Obstacles that We Encountered with Rob's Transition Planning
By Beth Schaffner
The first big obstacle was that the school district transition services (after Rob participated in graduation with his senior class), were a "one-size fits all" model, meaning that all the students "in transition" attended class together at one of the high schools in the district and went out from there in groups to access and learn about the community and to do job development. We communicated and "stuck with" our bottom line - that Rob was to have individualized services based on his strengths, interests and needs. The district then hired a paraprofessional to provide transition services to Rob on an individual basis: take Rob into the community, use public transportation, access community activities based on his interests and do job development.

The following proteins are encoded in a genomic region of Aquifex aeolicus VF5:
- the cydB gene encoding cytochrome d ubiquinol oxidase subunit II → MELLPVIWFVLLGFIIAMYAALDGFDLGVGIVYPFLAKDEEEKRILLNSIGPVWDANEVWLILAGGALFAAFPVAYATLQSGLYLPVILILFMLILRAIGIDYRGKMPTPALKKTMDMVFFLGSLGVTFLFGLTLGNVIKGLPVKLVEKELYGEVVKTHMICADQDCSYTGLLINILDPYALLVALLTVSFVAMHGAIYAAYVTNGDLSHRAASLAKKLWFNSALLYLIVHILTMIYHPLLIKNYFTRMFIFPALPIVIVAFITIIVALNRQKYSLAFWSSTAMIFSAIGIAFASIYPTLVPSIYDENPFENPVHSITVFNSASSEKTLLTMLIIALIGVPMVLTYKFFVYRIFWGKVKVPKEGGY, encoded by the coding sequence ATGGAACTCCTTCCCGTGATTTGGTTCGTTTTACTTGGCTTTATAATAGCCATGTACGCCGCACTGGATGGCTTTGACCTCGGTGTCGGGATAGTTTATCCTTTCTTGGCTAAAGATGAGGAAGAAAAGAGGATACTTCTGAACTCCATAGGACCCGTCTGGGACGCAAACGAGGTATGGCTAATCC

Another obstacle was the waiting list for adult support services. We signed Rob up for supported living and job support funding at age 14. He didn't come off the waiting list and begin receiving funding for services until he was 25. It wasn't fair that Rob would have to wait to get on with his life, so fortunately, my husband and I were able to subsidize Rob's support needs with our personal funds. Even as early as high school, we hired a young man to be Rob's assistant and facilitator so that he could participate with typical schoolmates in the after school , weekend, and summer activities they all like to do at that age. After Rob left school and as he moved into his first apartment, he was still waiting for supported living funding. We helped him hire and pay individuals to provide him with needed home and community support. Even now that Rob receives some funding for Supported Living Services, we have advocated to assure that he is still the one who chooses his support staff and that they are independent contractors, not employees of adult service agencies for people with developmental disabilities - our experiences have taught us that most adult service agencies specialize in providing congregate services and activities where individuals with disabilities participate in groups with others with disabilities, but that when it comes to full community inclusion and individualized services, looking individually for people who are creative, open, motivated, and have similar interests to Rob is the better way to go.